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Life's Lesson With HIV

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As I enter my 28th year of living with HIV I have to say that I have learned some valuable lessons along the way, some good and some bad but all my experiences have happened for a reason. The thing is that while you're in it you don't know that. It's not until you get from out the storm not only do you discover why you went through it but you recognize your strength for all you endured. I'm thankful I didn't come away bitter and accept all the new traits now part of my building blocks. So as the New Year's arrives and we start a new chapter I reflect on my experiences and share the 20 lessons I've learned about living with HIV.

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1) I've learned that you're either living or you're dying and despite what you heard about HIV it's not a death sentence. Yet there was a time when I simply stopped living and settled on existing. I had to recognize we all are going to die, that's a fact but until that day how will I live with the life given to me. You're either like the zombies in the TV show, The Walking Dead, walking in an aimless direction or you're taking each day as a gift and cherishing it

2) I've learned the people who have rejected me because of this disease have missed out on having the privilege of knowing such a strong individual. They must be scared of that strength and their decision is something they have to own as I embrace everything about me. And in those lessons I've learned that anyone who has rejected me has simply left room open to be filled by someone who will accept me for me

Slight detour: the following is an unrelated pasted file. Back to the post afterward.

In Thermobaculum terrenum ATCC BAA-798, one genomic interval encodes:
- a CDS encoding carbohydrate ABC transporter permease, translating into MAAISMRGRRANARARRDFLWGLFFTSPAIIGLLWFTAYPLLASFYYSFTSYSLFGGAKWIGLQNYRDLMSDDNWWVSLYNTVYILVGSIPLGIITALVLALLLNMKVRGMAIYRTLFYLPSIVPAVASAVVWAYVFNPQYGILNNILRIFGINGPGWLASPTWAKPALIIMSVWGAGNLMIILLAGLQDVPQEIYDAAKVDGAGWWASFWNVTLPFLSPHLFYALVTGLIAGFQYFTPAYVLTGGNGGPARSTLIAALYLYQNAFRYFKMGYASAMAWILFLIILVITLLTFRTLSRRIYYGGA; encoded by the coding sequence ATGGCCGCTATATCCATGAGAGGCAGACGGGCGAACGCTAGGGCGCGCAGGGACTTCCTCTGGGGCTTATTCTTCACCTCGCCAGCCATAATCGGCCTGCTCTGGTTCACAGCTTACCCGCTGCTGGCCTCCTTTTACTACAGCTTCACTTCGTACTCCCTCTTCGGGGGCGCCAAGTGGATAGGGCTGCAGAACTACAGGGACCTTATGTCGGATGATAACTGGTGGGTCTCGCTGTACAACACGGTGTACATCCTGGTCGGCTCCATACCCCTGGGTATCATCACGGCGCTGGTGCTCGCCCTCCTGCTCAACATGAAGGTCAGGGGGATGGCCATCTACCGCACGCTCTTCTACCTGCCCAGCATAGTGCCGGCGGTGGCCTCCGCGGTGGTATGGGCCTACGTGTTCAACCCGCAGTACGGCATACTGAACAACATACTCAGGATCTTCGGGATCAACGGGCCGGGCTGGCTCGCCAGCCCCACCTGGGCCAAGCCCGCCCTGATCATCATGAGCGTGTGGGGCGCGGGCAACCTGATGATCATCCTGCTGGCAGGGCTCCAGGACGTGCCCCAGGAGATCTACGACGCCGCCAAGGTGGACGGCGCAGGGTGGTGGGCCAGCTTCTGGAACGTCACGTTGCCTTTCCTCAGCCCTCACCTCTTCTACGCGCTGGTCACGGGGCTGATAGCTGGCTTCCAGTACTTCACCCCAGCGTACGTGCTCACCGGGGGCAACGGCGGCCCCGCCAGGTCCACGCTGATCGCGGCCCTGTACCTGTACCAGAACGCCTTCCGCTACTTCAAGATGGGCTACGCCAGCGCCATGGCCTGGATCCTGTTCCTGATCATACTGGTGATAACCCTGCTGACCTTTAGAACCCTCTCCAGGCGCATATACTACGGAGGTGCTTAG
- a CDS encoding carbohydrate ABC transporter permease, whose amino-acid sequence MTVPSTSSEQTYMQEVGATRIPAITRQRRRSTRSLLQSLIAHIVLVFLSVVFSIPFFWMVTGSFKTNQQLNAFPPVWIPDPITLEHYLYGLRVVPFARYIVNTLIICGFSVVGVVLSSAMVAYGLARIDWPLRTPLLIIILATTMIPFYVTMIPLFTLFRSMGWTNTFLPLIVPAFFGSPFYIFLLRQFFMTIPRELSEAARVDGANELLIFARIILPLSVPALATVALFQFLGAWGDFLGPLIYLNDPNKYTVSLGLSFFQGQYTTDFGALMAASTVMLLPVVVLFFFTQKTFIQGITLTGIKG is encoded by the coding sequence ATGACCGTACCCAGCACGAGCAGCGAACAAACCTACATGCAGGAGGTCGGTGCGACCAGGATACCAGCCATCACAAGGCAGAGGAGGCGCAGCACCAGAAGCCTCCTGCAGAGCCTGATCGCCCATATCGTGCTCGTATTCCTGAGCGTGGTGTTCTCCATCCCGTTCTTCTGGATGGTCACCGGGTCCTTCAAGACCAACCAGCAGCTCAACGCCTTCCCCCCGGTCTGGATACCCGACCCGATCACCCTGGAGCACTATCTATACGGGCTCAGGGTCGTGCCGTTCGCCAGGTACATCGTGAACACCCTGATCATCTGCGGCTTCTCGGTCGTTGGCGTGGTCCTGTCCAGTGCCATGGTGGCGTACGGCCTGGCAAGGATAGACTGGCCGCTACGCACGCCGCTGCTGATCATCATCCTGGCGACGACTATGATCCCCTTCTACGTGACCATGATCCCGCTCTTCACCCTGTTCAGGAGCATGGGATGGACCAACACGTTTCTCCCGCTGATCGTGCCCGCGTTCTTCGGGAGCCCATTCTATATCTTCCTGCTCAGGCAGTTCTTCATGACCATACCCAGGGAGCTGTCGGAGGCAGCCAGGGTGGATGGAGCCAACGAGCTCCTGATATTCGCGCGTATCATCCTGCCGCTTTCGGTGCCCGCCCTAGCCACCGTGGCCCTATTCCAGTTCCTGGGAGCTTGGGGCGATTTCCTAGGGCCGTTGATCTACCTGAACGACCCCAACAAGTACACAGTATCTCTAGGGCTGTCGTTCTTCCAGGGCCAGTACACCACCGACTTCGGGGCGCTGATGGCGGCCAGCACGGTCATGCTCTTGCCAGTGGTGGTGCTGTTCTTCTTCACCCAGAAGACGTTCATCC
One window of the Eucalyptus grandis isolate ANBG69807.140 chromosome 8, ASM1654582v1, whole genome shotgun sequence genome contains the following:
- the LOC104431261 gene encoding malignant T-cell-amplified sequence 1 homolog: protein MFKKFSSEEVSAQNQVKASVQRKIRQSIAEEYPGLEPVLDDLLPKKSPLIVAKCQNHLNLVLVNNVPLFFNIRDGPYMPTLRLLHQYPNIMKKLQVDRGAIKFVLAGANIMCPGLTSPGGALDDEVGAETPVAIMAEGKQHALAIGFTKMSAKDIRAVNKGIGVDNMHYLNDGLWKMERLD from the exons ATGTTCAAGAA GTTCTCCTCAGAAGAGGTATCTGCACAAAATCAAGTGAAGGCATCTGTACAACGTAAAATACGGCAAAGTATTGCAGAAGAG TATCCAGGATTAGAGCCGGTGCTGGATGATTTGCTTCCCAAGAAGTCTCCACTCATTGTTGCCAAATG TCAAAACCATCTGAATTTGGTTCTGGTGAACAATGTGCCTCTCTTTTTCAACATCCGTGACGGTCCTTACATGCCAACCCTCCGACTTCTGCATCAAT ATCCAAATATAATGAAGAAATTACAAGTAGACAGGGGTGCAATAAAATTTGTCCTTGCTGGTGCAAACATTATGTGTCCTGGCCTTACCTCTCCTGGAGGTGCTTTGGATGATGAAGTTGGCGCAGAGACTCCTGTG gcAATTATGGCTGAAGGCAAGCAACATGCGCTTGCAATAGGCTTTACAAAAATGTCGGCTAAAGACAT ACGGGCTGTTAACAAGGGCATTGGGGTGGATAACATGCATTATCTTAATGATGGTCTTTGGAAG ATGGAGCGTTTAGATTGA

3) I am beautiful. As simple as that.

4) I've stopped asking 'Why me" and started to understand "Why me' as I have helped others to live with this disease by breaking the silence and talking about HIV. I didn't know at the time I was someone else's gift as through the years people have been made to feel less alone as they listened to shared experiences.

5) My doctor is my friend and if he's not then he has to go. Just because he/she wears the white coat and has the degree we're in this together. At one point I thought I had to submit to everything he prescribed or said but learned that my voice is just as strong as his. So if it's working, then keep it strong but if it's a one sided relationship then he/she has to go.

6) When I used to complain about taking medications a nurse gave me great sound advice. I was hoping for sympathy but she served me a spoonful of hard love as without blinking she told me, "If you have something that's saving your life and its working stop complaining and take the damn pills." Lesson still appreciated today.

7) Start dreaming again.

8) If you're worried about anything killing you just try being best friends with your anger. Having this disease I have had many opportunities to be angry but after walking that walk I learned quickly it wasn't getting me nowhere. Anger strips you down from the inside and clouds your dreams. I accepted that upon hearing my status I had the right to be anger but for me to be well I had to not let my anger guide me.

9) I've learned its okay to cry but to not let those tears create an ocean that I can drown me. Along with anger, tears will come but at a point I had to wipe them away and start heading back to shore.

10) Give myself a hug everyday

11) Sex is still good

12) Stigma is a two way street and don't assume everyone will reject you because of your status. Yes stigma is real and people do inflict it on those who are positive but sometimes I have to recognize when I'm handing out my own dose of stigma. In this lesson I had to learn that not everyone who is negative is ignorant about this disease. This was a good lesson for me to learn as it helped with disclosing and most importantly it helped me in relationships whether friendly or intimate.  

13) I'm more than HIV. It seemed that with the doctors, the pills and condoms shoved in my face HIV was all I would ever be. But in thinking that I wasn't allowing myself to see the fullness of who I am. I may write and speak about HIV but the one thing I tell myself is not to limit life to a three letter word.